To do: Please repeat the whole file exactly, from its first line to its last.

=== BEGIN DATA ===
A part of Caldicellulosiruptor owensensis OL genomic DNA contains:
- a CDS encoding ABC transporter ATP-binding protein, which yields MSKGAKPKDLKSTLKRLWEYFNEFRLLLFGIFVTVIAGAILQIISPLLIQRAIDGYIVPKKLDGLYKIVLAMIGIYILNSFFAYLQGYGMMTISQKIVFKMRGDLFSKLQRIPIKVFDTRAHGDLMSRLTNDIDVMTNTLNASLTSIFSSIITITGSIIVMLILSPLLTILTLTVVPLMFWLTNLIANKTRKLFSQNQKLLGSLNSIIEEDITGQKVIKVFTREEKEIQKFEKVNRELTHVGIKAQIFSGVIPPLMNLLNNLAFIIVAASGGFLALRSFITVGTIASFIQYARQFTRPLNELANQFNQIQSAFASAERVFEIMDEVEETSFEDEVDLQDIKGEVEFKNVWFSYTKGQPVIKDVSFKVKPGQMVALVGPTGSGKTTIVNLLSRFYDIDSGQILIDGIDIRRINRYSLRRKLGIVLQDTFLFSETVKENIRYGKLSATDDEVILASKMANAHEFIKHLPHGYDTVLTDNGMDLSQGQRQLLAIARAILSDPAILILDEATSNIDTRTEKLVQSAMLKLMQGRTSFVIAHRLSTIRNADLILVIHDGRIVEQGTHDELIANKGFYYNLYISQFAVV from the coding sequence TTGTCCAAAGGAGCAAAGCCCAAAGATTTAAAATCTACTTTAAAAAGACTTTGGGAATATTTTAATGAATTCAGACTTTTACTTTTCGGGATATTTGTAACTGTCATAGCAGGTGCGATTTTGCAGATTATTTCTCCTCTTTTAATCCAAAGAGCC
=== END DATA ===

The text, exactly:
A part of Caldicellulosiruptor owensensis OL genomic DNA contains:
- a CDS encoding ABC transporter ATP-binding protein, which yields MSKGAKPKDLKSTLKRLWEYFNEFRLLLFGIFVTVIAGAILQIISPLLIQRAIDGYIVPKKLDGLYKIVLAMIGIYILNSFFAYLQGYGMMTISQKIVFKMRGDLFSKLQRIPIKVFDTRAHGDLMSRLTNDIDVMTNTLNASLTSIFSSIITITGSIIVMLILSPLLTILTLTVVPLMFWLTNLIANKTRKLFSQNQKLLGSLNSIIEEDITGQKVIKVFTREEKEIQKFEKVNRELTHVGIKAQIFSGVIPPLMNLLNNLAFIIVAASGGFLALRSFITVGTIASFIQYARQFTRPLNELANQFNQIQSAFASAERVFEIMDEVEETSFEDEVDLQDIKGEVEFKNVWFSYTKGQPVIKDVSFKVKPGQMVALVGPTGSGKTTIVNLLSRFYDIDSGQILIDGIDIRRINRYSLRRKLGIVLQDTFLFSETVKENIRYGKLSATDDEVILASKMANAHEFIKHLPHGYDTVLTDNGMDLSQGQRQLLAIARAILSDPAILILDEATSNIDTRTEKLVQSAMLKLMQGRTSFVIAHRLSTIRNADLILVIHDGRIVEQGTHDELIANKGFYYNLYISQFAVV from the coding sequence TTGTCCAAAGGAGCAAAGCCCAAAGATTTAAAATCTACTTTAAAAAGACTTTGGGAATATTTTAATGAATTCAGACTTTTACTTTTCGGGATATTTGTAACTGTCATAGCAGGTGCGATTTTGCAGATTATTTCTCCTCTTTTAATCCAAAGAGCC